Where does the buck stop? Japan's 'sontaku' clouds accountability in school scandal threatening Abe

Japan's Prime Minister Shinzo Abe and Finance Minister Taro Aso (right) attend an upper house budget committee session of parliament in Tokyo on March 8, 2018.
Japan's Prime Minister Shinzo Abe and Finance Minister Taro Aso (right) attend an upper house budget committee session of parliament in Tokyo on March 8, 2018.PHOTO: AFP

TOKYO (Reuters) - Figuring out who is to blame in a widening political scandal that threatens Japanese Prime Minister Shinzo Abe is being complicated by a practice known as"sontaku", which loosely translates as "following unspoken orders".

Abe and Finance Minister Taro Aso are under fire after the ministry released altered documents related to the discounted sale of state-owned land to a school operator with ties to Abe's wife, raising the possibility of a cover-up.

Abe has denied wrongdoing by himself or his wife and Aso has denied instructing any cover-up.

Strictly speaking, that could be true if the officials involved in the land deal and altering the related documents engaged in "sontaku", by attempting to surmise their superiors'wishes and acting without explicit directions.

"The invoking of implicit expectations is a wonderful way to shirk responsibility," said Jeffrey Kingston, director of Asian studies at Temple University's Japan campus.

"Superiors can say, 'I didn't order it,' and those lower down can say, 'I'm following orders,' so the buck stops nowhere."


The word's original meaning is to "conjecture, surmise or speculate" and it has been around a long time, though rarely used in ordinary conversation.


The term appeared in a passage of ancient Chinese poetry and originally meant the ability to see through someone's evil purposes, the Asahi newspaper said.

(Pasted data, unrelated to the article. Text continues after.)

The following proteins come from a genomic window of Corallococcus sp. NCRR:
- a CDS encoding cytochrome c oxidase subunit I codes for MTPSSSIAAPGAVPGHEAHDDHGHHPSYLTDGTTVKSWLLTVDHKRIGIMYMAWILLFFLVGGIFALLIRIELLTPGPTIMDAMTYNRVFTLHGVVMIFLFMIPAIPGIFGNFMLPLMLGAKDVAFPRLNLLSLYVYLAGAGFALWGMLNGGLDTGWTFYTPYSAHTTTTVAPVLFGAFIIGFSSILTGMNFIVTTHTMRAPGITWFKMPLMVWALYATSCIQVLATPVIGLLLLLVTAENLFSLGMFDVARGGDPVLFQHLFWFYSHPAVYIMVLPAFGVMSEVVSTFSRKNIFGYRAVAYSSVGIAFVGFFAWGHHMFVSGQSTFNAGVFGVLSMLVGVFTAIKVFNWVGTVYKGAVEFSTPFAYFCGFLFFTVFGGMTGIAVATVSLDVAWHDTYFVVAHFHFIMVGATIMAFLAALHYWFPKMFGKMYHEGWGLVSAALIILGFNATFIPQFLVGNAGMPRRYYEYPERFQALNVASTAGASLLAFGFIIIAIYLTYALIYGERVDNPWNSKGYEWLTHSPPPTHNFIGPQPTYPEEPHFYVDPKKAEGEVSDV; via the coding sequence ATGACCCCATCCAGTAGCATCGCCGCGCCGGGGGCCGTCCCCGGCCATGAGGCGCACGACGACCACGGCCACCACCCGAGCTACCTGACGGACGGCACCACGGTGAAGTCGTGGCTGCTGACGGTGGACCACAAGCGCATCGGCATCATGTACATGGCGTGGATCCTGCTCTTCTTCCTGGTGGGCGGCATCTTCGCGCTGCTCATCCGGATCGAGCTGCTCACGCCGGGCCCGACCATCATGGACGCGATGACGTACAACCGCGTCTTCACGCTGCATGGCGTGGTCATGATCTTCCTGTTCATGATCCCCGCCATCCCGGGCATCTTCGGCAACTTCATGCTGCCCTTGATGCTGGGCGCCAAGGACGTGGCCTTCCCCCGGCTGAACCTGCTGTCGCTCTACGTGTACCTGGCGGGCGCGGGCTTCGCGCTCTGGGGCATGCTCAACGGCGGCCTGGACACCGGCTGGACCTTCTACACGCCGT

When octogenarian Emperor Akihito in 2016 said publicly he feared his age and health would make it hard to fulfil his duties and mentioned the year 2018, listeners "surmised" he wanted to abdicate this year. There was no negative connotation.


Last year, however, "sontaku" entered the spotlight after the scandal broke over the land sale to the school operator, whose head at the time, Yasunori Kagoike, told reporters he did not think there had been direct peddling of influence, but rather "sontaku".

Chosen as "word of the year" by two publishers last year,"sontaku" has acquired a more negative connotation because of its link to the scandal.


If officials who signed off on the deal or altered related documents were engaging in "sontaku", it could be hard to prove their superiors did anything wrong, at least in legal terms.

"Abe is a strong leader, so bureaucrats, without being ordered directly, did various things - dishonest and maybe illegal," said a ruling coalition lawmaker who declined to be identified speaking on a sensitive topic.

"But as long as Abe gave no direct order, this will end as 'sontaku'," he said.

"There is a difference between legal, political and ethical responsibility."

Aso is under pressure to quit, however, even if he gave no direct order, as he oversees the ministry.

Whether Abe wins a third term as leader of the Liberal Democratic Party in September, or is forced to step down sooner, will depend on whether, and how far, his support falls.


The Abe government's tight control of top appointments may have boosted the incentive for bureaucrats to engage in"sontaku", although employees everywhere try to anticipate their bosses' wishes.

"It's not something unfamiliar to people working anywhere else who want to get ahead and curry favour with those above,"Kingston said.

"But in Japan, it's developed to a higher art form."